The big second-half 2014 preview is here at last, and it’s a doozy — with books by Haruki Murakami, David Mitchell, Ian McEwan, Marilynn Robinson, Denis Johnson, Hilary Mantel, Margaret Atwood, and 77 more.
Zacharias, who had previously published a collection of short stories and two novels, brings a pair of vital skills to the enterprise of essay writing: she notices, and she remembers. These skills are invaluable to any writer, but especially so to the creator of the kind of deeply personal essays Zacharias has produced in this collection. When noticing and remembering are fused, as they are here, they can breathe life into anything, from the most intimate moments to the most cosmic subjects – the nature of light, writers’ workplaces, a father’s suicide, the visible and invisible lessons of the Grand Canyon, even the surprising allure of buzzards.
Bill Morris, ”Lee Zacharias Writes Again: On The Only Sounds We Make”
And the dish spares no one, from Green’s family to the giants of history and art. A poem about Pavarotti begins: ‘We had concerns. He was so huge his tux / Looked like a tent.…’ An elegy for lost astronauts ends up recounting Samuel Johnson’s reckless gunplay. We meet the senile, awkwardly flirtatious mother of Green’s friend. We meet Green’s own mother, a devout woman who dreamed of walking ‘among the lilies with the Lord,; but grew to such Pavarottian proportions that her son ‘had to laugh’ picturing it. We learn about Mao’s constipation, John Wayne’s hangovers, and Warhol’s social climbing. We don’t learn much about Green himself, except in fleeting glimpses.
Gossip is often seen as inherently frivolous and trashy, which is why it’s odd that a poet would use it as the subject of his or her work. On The Poetry Foundation’s blog, Austin Allen writes about George Green’s collection Lord Byron’s Foot, in which, as Allen puts it, “the dish spares no one.” (h/t Arts and Letters Daily)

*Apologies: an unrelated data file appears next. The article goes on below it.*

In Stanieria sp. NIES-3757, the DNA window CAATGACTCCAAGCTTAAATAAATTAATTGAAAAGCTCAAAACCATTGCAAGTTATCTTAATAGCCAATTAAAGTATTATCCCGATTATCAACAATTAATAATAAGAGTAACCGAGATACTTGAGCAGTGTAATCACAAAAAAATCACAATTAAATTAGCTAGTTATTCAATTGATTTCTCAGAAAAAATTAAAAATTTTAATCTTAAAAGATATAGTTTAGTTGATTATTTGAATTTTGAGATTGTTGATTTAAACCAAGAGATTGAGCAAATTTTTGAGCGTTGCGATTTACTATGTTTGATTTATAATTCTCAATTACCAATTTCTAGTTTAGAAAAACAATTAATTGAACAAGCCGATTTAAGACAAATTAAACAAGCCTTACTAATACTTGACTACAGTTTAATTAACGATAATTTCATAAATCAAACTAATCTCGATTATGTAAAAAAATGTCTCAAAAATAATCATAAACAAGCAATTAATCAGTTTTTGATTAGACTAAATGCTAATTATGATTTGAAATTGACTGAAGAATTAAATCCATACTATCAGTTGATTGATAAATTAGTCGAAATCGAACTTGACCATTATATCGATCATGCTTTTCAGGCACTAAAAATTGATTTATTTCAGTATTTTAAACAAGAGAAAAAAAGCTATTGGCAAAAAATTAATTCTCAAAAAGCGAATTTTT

Often she is very funny. This is the full text of ‘Idea for a Short Documentary Film’: ‘Representatives of different food products manufacturers try to open their own packaging.’ But what knocks you for six is how much emotion Davis is able to draw from her pedantic scrutiny of language. ‘Grammar Questions’, composed during her father’s terminal illness, begins: ‘Now, during the time he is dying, can I say, ‘This is where he lives’?’
It is precisely because she does believe [translation] to be so crucial that she wants it to be taken seriously. Her concerns lie with a notion of world literature that erases difference or sifts out the foreign or the unsettling in the name of easy consumption. In this way world literature mimics a free-market fantasy of the endless, frictionless circulation of goods and information. In this McDonaldisation of the written word there is no room for difficulty or opacity.
We tend to take it for granted that the world needs more translated works. The dictates of common wisdom state that reading translated works help us understand the reality of foreign cultures. But what if translation, which erases at least some nuance from works of literature, instead “sifts out the foreign or the unsettling in the name of easy consumption”? In The Irish Times, Michael Cronin reviews a recent book by NYU professor Emily Apter.